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been most exactly aware who wrote the gospels, and it will be
perceived that these circumstances afford weighty evidence of
their genuineness, particularly as there is not to be found in a
single ancient writer, the faintest trace of any doubt in regard
to it; for the heretics, who, as we have remarked, disputed the
gospels in part, did not deny their genuineness, (they rather ful-
ly admitted it), but only their obligatory authority. Now, as
very active intercourse was maintained among the Christians of
the ancient church, partly by constant epistolary communica-
tions, and partly by frequent personal visits, nothing is more
natural than the supposition, that the Christians of Jerusalem
very soon transmitted the gospel of Matthew which was com-
posed in the midst of them, to Rome, Ephesus, Alexandria, and
Other places, and that on the other hand, those of Rome, and
Ephesus also, transmitted the writings composed among them, to
the other churches. In every church there were archives, in
which were deposited important documents. Into these ar-
chives of the church, the gospels were put, and as only these
four gospels were composed or vouched for by apostles, the col-
lection of gospels took its rise, not in this or that place, but in
every quarter simultaneously. This statement of the matter is,
in the first place, strictly in accordance with the circumstances
of the ancient church, and also the only one capable of explain-
ing satisfactorily the existence of the collection in every body's
hands, while no one knew how and whence it originated. As,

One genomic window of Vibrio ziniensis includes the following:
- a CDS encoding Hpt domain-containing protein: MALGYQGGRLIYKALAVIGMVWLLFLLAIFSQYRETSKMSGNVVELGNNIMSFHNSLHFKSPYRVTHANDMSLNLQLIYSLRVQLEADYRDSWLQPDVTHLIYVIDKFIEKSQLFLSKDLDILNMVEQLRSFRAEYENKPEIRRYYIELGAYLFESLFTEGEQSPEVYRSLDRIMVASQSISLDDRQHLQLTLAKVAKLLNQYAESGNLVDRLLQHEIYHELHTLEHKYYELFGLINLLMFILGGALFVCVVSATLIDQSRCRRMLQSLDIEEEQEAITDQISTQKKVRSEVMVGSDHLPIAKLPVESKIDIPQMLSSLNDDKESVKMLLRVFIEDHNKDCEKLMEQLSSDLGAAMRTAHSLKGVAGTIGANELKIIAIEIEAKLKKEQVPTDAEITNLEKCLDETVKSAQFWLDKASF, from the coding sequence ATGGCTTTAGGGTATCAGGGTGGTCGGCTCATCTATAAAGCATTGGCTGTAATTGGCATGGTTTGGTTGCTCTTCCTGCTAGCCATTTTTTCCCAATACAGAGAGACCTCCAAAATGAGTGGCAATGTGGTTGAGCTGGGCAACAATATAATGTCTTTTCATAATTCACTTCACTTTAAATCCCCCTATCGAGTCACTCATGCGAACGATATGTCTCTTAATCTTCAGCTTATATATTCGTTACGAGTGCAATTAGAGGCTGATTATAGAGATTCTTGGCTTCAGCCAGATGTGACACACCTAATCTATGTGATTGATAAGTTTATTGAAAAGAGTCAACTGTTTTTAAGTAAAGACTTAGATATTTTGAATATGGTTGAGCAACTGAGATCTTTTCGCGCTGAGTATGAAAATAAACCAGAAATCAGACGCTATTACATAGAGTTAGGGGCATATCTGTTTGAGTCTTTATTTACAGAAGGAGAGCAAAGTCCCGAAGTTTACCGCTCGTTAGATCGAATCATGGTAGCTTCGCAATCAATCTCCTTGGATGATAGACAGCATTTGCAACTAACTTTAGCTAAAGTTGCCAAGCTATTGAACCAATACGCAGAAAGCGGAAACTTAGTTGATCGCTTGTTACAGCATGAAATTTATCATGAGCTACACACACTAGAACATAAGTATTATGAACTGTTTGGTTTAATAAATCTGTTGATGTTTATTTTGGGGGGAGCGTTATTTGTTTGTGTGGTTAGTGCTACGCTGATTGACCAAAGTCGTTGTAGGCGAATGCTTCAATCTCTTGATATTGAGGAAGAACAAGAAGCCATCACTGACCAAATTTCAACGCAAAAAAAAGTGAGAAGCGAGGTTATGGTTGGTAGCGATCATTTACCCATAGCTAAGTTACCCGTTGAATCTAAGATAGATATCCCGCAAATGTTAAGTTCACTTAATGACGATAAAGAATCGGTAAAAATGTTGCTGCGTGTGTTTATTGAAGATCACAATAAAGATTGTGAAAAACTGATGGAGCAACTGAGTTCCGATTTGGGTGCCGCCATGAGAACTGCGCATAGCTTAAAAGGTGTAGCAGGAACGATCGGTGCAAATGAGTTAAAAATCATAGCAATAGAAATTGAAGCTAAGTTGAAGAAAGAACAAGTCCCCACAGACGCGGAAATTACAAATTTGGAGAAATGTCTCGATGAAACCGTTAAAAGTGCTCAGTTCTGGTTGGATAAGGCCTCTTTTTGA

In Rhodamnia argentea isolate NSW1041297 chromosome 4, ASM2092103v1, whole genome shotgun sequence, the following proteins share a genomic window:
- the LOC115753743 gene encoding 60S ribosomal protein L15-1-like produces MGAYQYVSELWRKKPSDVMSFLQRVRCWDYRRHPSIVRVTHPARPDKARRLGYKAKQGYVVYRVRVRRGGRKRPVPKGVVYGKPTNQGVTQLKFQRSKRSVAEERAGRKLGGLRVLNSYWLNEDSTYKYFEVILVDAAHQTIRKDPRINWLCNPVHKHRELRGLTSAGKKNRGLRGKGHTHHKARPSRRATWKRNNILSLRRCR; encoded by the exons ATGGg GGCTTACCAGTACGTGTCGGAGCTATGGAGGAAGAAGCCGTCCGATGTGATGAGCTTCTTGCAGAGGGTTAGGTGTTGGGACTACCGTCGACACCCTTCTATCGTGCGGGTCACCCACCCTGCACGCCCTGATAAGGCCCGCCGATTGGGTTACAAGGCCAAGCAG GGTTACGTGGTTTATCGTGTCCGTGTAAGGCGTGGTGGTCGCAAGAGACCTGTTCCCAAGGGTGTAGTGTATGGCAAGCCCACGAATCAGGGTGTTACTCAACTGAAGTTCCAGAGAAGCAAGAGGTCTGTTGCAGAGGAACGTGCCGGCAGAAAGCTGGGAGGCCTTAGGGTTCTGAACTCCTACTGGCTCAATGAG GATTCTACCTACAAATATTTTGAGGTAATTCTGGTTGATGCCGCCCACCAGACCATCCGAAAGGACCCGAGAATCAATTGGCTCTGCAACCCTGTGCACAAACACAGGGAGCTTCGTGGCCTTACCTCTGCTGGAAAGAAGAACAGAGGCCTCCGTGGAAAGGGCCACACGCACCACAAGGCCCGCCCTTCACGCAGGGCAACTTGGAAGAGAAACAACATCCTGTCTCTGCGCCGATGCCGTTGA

moreover, we find no other gospel but these in general use, it is
clearly evident that only these four were of apostolic origin. It
is true we find in circulation in individual churches, gospels
which appear to have differed from our own; e. g. the church
at Rhosus in Cilicia, a province of Asia Minor, made use of a
gospel of Peter, and in Alexandria, one called the gospel of the
Ægyptians was current. It is possible, however, that either
these two writings were the same, or at least, were very nearly
allied, and also bore close affinity to our Mark; and in that case,
their use is as easily accounted for as the use of Matthew and
Luke, by the Ebionite and Marcionite sects, in recensions some-
what altered from the original.

From this cursory view of the evidence in favor of the genu-
ineness of the gospels, we cannot but admit that no work can
be adduced, out of the whole range of ancient literature, which
has so many, and so decisive ancient testimonies in its behalf,
as they. It is, therefore, properly, a mere labored effort to try

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to maintain and demonstrate the spuriousness of the gospels.
Since, however, this attempt is made, it is a reasonable inquiry,
Whence is derived any occasion for doubt, when every thing
without exception is in favor of their genuineness ? We can-
not but say, that no thorough, serious-minded scholar would ever
have denied the genuineness of the gospels, had not the ques-
tion in regard to their genuineness been conjoined with another
investigation of extreme difficulty and intricacy. In the ardent
endeavor to get rid of this difficulty, scholars have been seduced
into the invention of hypotheses irreconcilable with the genuine-
ness of the gospels. They should, on the contrary, have set
out invariably with the admission of their genuineness, as an ir-
refragable fact, and then have employed only such modes of
solving the difficulty above alluded to as were based on the sup-
position of their genuineness. The difficulty is this. On close
comparison of the first three gospels we discover a' very striking
coincidence between them. This is exhibited, not merely in
the facts and the style, but also in the order of narration, in the
transitions from one narrative to another, and in the use of un-
common expressions, and other things of the same character.
Further; the coincidence is interrupted by just as striking a dis-
similarity, in such a manner that it is in the highest degree dif-
ficult to explain how this coincidence and this dissimilarity, as
it is exhibited in the gospels, can have originated. This is a
purely learned investigation, which should have been quietly
prosecuted as such, without allowing it to influence the question
respecting the genuineness of the gospels. Such has been its